Any private premises in the UK has an owner; someone who is responsible for keeping people who visit the premises safe. Private premises can be anything from shops to car parks. Occupier’s liability is the area of law that deals with this duty of care and occupier’s liability accidents. It concerns anyone who owns a property that the public can visit.
The Difference Between Occupier’s Liability and Public Liability
Occupier’s liability refers to anyone who owns a property that the public can visit. Due to this, they are sometimes wrongly referred to as public liability accidents. However, the difference is in the owner of the place where the accident happened. Public liability generally covers places that the council own and are responsible for. Occupier’s liability covers places that are privately owned.
Occupier’s Liability Accidents
The types of accidents that generally come under occupier’s liability accidents include accidents in shops, supermarkets, car parks, restaurants, and private residences. Owners of properties must take steps to help ensure that people do not have accidents on their premises.
There are many causes of accidents that fall under occupier’s liability. Some of these include:
- Slipping on wet surfaces
- Tripping over uneven floors or obstacles left in walkways
- Being struck by a falling object, such as an item falling from a shelf
- Accidents in car parks due to poor layouts or bad lighting
- Malfunctioning lifts and automatic doors
These causes of accidents are easy to avoid. The owner of the premises should ensure that they put measures in place to avoid accidents like this from happening. They must ensure they follow rules set out in the Occupiers Liability Act 1957 to minimise the risk of accidents happening. If they fail to do this then they may be liable if someone has an accident on their premises.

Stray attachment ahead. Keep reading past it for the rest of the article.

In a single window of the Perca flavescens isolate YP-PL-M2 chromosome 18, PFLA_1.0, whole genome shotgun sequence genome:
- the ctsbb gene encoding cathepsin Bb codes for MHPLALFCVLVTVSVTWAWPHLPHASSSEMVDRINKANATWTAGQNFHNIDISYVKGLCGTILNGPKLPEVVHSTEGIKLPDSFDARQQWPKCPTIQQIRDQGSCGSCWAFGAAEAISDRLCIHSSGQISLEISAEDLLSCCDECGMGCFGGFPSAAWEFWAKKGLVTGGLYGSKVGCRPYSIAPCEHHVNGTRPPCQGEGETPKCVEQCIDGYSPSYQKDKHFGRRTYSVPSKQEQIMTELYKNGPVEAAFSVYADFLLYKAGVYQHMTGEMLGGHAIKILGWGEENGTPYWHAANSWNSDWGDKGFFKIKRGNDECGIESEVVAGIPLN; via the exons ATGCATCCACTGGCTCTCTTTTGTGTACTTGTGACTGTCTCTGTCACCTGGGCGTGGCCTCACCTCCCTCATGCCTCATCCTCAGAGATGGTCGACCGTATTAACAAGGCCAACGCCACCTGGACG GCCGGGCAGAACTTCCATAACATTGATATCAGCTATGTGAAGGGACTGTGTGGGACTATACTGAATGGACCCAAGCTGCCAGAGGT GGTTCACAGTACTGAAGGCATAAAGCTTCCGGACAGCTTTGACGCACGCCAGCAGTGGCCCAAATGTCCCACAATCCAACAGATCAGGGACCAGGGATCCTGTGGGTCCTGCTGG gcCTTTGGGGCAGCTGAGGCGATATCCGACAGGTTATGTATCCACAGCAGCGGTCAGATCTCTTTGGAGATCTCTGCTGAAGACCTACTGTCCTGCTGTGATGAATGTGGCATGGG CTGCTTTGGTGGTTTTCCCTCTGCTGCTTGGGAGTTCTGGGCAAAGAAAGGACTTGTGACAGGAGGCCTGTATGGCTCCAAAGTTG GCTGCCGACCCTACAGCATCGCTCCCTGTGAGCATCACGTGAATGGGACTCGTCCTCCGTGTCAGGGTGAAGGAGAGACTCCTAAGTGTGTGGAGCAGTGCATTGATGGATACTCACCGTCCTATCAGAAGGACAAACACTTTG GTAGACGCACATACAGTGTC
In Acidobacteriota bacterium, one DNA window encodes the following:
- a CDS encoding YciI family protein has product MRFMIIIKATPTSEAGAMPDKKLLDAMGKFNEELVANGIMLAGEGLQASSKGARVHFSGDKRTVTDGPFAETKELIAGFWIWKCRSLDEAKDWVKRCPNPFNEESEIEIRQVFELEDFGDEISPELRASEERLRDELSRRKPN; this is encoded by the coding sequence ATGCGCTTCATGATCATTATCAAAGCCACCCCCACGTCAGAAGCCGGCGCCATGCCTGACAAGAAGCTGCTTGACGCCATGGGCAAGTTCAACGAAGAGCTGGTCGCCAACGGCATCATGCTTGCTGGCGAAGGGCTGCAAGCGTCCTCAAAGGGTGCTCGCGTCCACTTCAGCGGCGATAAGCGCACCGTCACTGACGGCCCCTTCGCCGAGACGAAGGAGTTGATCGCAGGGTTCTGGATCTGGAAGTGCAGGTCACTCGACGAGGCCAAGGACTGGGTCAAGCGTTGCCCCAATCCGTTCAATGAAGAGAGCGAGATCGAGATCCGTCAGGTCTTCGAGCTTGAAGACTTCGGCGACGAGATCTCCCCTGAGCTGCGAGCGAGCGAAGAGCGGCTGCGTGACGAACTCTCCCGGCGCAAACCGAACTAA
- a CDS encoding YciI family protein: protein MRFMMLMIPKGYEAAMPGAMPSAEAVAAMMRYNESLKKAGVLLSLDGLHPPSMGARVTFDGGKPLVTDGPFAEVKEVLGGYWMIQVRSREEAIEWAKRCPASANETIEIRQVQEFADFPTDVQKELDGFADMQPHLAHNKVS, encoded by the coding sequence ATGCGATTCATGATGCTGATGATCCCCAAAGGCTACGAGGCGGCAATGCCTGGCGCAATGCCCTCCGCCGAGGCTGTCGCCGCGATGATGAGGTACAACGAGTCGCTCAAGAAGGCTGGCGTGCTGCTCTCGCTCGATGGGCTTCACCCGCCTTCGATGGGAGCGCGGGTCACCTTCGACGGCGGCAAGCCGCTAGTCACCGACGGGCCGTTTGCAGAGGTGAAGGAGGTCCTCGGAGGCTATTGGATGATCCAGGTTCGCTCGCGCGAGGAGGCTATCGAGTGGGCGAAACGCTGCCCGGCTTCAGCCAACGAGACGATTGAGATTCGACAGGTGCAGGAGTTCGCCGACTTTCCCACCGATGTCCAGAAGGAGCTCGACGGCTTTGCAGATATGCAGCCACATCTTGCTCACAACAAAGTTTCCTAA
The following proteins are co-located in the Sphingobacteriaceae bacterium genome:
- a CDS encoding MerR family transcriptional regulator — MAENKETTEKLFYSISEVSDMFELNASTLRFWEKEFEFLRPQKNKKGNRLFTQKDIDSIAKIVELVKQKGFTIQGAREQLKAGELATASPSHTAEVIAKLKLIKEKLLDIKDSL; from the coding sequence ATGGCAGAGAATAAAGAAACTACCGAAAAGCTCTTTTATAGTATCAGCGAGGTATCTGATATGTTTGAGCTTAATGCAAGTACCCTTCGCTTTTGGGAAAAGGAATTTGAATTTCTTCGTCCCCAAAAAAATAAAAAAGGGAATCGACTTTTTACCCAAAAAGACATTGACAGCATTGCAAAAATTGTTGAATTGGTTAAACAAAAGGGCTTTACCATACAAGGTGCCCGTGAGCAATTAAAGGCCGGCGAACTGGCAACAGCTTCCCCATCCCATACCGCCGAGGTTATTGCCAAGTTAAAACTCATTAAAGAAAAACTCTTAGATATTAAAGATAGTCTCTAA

Children and Occupier’s Liability Accidents
Some of the more common occupier’s liability accidents involve children. If children are visiting a place that falls under occupier’s liability, then the owner must take extra care to minimise the risk of children having accidents. This is because children tend to be less careful than adults whilst out in public.
If your child has had an accident is a public or private place, then you may be able to claim on their behalf. If your child is under 18, then a parent or guardian may make a claim for them. Their parent or guardian also has until the child turns 18 to make a claim. If the child is over 18 then they have until they are 21 to make a claim themselves.
How We Can Help
Here at The Compensation Experts we work with solicitors who deal with all manner of personal injury claims. This includes accidents in private places. This means that they have the expertise to help you with your potential claim. Contact us today by filling in our contact form or by calling us on 01614138765 to speak to one of our friendly knowledgeable advisors.